QUICK TIP: It is never too early to start reaching out to the real world. If you’re in middle or high school but see someone doing a job you’re fascinated by, have a teacher or coach help you email them. Ask them anything you’d like about their job (i.e. what classes did you take to grow your skills, what strategies did you use to play better, etc.). Worst case scenario: the person doesn’t reply. That’s ok. You’ll never get a reply unless you try. And if they do, you’ll have a new contact in an industry that may be your future.
If someone has ever told you to “apply yourself more.” What they are actually saying is to take all of your knowledge and bring it to your current task. As an esports player, you have a plethora of knowledge. Unfortunately, traditional school isn’t always designed around video games. Therefore, it becomes your job to apply esports and video games (aka, your passions/knowledge) to your school work – make school work for you.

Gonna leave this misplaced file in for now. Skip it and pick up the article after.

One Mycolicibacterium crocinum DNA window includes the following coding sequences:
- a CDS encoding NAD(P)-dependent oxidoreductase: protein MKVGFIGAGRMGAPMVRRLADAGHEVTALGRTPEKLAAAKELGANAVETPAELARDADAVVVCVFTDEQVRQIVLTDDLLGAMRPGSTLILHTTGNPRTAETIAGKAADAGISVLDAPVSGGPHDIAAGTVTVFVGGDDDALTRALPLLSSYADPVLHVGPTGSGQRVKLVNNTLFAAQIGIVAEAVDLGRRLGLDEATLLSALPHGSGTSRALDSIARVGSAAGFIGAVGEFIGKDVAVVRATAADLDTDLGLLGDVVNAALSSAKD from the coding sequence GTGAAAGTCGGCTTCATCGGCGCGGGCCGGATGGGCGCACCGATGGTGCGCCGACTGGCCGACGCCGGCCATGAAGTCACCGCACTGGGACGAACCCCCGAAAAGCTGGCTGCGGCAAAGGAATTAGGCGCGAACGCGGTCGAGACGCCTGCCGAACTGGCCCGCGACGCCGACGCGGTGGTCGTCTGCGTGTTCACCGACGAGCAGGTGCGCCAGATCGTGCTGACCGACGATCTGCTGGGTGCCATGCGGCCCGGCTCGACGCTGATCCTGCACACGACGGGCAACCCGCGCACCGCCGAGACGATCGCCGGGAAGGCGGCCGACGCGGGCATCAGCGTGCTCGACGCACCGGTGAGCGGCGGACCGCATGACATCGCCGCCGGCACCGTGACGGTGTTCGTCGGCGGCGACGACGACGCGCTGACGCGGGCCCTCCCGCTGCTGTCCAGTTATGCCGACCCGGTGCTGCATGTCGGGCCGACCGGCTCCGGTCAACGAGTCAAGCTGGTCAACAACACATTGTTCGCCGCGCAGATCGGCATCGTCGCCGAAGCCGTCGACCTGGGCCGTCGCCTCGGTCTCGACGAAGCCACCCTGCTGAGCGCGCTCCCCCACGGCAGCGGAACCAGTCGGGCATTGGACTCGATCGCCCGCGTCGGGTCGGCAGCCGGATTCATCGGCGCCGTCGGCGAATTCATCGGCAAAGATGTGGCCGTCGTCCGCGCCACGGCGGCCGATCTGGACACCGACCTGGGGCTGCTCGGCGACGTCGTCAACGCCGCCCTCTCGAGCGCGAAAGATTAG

In esports, you’re learning a wide range of soft and hard skills. Soft skills are things like teamwork, communication, or leadership. These are things that can be used easily in any environment. For example, if you are working on a group project in a History class, don’t think of it as different from your League of Legends team working together. Use communication strategies (tone of voice, empathy, listening) the same way you would on your team. You may notice that your History group class may emulate your leadership and guidance, ultimately becoming more efficient problem-solvers.
Hard skills are sometimes referred to as technical skills. If you’re playing Rocket League, for example, you’re learning strategies to dribble, achieve aerials, or block. It is kind of hard to bring a ,musty flick mechanic into a History class. But, what if you’re allowed to choose your topic on a history project? Find a way to focus on video games or technology. Maybe talk about streamers' role in shaping a game’s financial success? Your background knowledge of how games (or esports, in general) work give you an edge for bringing something new into your core subjects. You may even enjoy your homework if you make it about a topic you love, too.